SAN DIEGO — For the show inSITE97, the binational display of new art commissioned for public spaces that opened last weekend in the enmeshed border cities of San Diego and Tijuana, Eduardo Abaroa has made little souvenirs for visitors. Dispensed in plastic bubbles from gum ball machines, the assorted prizes are meant to be collected and used--in a private satanic ritual you can perform at home.
Materially, Abaroa's works are trifles. Conceptually, they pack heat.
To get all his souvenirs, you must search out five gum ball machines in five locations around downtown San Diego. In a cheeky, miniature version of a tour of the various sites where the art for inSITE97 is installed, you're here forced to follow the wicked path of a pentagram.
With insolent wit, Abaroa's devilish little prizes handily demolish one dominant edifice of public discourse about art today. The political demand for a culture of virtue, which is self-righteously trumpeted from both the right and the left, is given a loud and resounding raspberry.
Abaroa is 29 and works in Mexico City. Deborah Small, 20 years his senior and an artist in San Diego, has produced an installation totally different in style and tone but oddly related in its rambunctious refusal of debilitating artistic claims of virtuousness.
Small has packed the baggage rooms at the Santa Fe depot, floor to ceiling, with hundreds of fragrant bunches of drying herbs and flowers and baskets of fresh-picked apples. It's the pungent setting for a fascinating digital-video projection that meditates on the historical persecution of women as witches.
The distinctly different works by Abaroa and Small suggest the diversity of approaches taken by the 43 artists and artist teams invited to participate in inSITE97. Equally important, though, these two artists' razor-sharp dismissals of a deeply entrenched art world shibboleth suggest the degree to which the triennial event, now in its third installment, has come of age.
Of the 36 works I saw, nearly half were compelling and well worth the trek. For the difficult genre of commissioned installation art, the ratio of success is high. (Pieces by Vito Acconci, David Avalos, Rebecca Belmore, Christina Fernandez and Marcos Ramirez weren't ready for the opening; Doug Ischar's enigmatic video installation, which transported visitors inside a pair of gym shorts, a shirt pocket, a shoe box and a locker, was on view only at a neighborhood gymnasium during the opening weekend.)
Indeed, there's more interesting new art in inSITE97 than in all of Documenta X, the sorry spectacle of academic flatulence boring visitors silly in Kassel, Germany. The binational also gives the Sculpture Project in Munster a good run for its money--not least because here several younger or lesser-known artists have risen wonderfully to the occasion.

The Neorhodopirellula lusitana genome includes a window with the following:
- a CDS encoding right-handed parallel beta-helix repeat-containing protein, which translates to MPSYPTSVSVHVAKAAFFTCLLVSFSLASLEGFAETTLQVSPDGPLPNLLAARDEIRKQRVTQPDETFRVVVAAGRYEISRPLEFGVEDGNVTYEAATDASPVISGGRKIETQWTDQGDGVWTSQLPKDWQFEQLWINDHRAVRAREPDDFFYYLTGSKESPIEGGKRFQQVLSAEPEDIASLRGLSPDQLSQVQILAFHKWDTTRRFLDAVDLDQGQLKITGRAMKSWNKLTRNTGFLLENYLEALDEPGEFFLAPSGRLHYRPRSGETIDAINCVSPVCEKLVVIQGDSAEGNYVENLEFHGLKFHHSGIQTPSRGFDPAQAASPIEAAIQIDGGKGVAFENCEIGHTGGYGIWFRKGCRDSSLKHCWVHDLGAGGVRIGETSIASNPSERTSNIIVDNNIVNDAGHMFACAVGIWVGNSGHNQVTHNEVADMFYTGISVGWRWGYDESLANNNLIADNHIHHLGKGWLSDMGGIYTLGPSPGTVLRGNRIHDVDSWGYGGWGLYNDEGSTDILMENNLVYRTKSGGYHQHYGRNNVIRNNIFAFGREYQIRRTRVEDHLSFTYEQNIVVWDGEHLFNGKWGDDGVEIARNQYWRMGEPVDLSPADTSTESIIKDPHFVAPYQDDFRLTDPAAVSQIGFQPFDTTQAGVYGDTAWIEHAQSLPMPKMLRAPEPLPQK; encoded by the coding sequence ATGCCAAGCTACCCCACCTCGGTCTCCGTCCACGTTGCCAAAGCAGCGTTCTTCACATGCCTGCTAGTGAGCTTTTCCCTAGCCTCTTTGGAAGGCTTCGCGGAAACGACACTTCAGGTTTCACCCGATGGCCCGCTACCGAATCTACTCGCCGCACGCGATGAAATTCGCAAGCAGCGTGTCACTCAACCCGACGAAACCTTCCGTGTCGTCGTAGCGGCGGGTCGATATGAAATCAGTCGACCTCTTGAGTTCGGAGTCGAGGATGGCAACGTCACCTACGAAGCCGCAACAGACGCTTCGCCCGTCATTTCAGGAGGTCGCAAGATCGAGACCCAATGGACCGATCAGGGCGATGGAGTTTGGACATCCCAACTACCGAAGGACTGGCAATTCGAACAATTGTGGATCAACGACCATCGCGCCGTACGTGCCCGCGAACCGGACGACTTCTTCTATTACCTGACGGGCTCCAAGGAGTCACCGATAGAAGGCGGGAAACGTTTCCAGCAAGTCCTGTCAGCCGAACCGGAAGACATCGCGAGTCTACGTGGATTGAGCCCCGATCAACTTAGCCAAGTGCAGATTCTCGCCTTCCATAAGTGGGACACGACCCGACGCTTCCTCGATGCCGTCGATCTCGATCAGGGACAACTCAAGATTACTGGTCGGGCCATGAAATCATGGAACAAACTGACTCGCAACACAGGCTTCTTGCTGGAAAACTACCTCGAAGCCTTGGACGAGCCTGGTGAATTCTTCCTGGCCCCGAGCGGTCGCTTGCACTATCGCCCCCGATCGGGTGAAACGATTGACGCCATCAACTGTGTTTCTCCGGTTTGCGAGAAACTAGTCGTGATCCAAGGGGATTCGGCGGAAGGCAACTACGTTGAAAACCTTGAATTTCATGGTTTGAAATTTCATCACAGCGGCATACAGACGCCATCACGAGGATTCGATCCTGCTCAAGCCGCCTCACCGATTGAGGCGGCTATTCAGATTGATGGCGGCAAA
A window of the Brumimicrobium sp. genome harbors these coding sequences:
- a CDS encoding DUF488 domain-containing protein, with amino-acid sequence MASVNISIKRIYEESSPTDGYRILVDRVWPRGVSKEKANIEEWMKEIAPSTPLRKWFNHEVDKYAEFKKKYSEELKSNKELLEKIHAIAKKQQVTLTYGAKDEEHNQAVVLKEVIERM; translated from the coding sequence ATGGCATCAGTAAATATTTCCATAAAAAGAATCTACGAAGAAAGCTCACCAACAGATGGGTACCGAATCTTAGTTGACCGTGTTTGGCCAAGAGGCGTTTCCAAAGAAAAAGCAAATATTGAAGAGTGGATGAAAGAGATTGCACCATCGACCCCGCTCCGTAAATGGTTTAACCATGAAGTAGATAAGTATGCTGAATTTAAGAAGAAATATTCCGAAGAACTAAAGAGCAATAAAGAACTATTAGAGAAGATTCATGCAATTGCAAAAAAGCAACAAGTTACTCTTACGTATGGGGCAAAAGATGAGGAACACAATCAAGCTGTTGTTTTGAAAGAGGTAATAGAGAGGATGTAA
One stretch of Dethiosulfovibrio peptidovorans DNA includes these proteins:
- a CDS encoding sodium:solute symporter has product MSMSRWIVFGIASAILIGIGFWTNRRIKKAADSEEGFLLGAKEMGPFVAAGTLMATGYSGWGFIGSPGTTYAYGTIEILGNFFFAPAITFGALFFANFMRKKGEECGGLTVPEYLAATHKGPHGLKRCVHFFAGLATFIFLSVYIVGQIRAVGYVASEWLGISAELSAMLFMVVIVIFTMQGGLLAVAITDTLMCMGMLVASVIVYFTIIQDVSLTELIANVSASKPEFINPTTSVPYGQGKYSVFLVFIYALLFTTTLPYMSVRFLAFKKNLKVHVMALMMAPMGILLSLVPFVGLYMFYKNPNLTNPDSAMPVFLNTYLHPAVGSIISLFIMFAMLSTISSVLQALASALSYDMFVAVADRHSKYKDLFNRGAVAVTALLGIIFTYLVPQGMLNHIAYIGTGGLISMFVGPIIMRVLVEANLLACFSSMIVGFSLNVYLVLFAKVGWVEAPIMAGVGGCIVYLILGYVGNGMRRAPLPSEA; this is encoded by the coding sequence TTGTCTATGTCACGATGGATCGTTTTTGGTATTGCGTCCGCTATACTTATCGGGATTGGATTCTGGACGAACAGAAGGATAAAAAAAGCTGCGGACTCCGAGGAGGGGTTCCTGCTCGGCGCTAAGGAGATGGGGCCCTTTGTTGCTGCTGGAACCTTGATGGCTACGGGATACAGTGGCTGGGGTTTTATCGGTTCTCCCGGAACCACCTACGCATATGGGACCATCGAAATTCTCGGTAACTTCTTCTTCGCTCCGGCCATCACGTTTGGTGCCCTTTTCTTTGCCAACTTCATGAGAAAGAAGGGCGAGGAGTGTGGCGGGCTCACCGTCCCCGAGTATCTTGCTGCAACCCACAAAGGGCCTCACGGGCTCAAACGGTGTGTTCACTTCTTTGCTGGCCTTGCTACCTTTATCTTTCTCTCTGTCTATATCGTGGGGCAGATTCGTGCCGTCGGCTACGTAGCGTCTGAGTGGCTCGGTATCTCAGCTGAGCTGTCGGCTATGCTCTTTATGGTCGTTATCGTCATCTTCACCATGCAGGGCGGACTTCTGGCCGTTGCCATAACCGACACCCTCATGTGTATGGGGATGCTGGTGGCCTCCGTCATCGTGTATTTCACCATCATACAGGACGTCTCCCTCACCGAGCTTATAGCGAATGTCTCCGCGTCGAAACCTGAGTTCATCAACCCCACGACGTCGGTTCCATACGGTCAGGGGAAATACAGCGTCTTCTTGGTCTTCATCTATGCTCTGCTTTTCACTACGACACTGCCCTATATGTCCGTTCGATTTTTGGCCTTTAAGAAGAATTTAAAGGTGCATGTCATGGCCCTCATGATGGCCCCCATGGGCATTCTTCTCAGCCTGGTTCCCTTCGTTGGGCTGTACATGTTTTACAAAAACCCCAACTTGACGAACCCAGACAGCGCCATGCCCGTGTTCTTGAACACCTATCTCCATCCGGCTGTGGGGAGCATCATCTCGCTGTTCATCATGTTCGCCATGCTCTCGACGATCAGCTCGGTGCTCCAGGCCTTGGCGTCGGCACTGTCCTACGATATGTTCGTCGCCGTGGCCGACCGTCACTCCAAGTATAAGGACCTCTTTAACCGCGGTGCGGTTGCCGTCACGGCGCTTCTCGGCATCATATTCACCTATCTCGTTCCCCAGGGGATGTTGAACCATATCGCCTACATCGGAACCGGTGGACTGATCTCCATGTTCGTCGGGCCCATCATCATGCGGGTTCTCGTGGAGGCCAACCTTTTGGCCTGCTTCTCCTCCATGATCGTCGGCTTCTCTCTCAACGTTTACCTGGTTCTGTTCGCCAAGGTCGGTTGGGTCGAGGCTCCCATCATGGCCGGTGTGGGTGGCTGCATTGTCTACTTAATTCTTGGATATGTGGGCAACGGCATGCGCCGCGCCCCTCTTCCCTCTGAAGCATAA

The inSITE series grew out of border art activities generated by a variety of area artists in the 1980s, art that brought the region its first sustained notoriety on a larger-than-local scale.
The powerful, complex reality of the border is inevitably addressed by numerous artists, often in highly theatrical terms and sometimes to provocative effect.
In Fernando Arias' glamorous "The Line," a long section of rusty border fence is suspended from a dank basement ceiling, where it metamorphoses into a gleaming stainless steel guillotine that hangs, like a razor blade, above a 25-foot line of clean white powder, laid out on an icy strip of glass.
Nearby, Miguel Rio Branco has made an audio-visual poem of romantic loss, in which a slowly changing triptych of projected slides is intensely inward and personal while publicly evoking enforced separation.
Judith Barry's jazzy video projection, "Consigned to Border," is shown on a five-sided, T-shaped screen, its flashy public relations-style promotional imagery of the two cities made uncomfortable, even vaguely ominous, by a grating musical score.
In "International Waters," Louis Hock cut a small hole in the border fence to let visitors on each side see one another drink from opposite ends of a single bifurcated water fountain, fed by a deep underground well.
Across storefront windows in downtown San Diego, Rosa^ngela Renno is showing big portrait photographs, shot by Eduardo Zepeda, that depict Tijuana residents who moved there from every state in Mexico. A cab driver from Queretero, a gangbanger from Guanajuato, a market clerk from Morelos, a drag queen from Jalisco: Tijuana is the United States of Mexico.
Perhaps most cleverly, Francis Alys conjures the border by default: He recorded his trip around the Pacific Rim to get from Tijuana to San Diego without ever having to cross the border.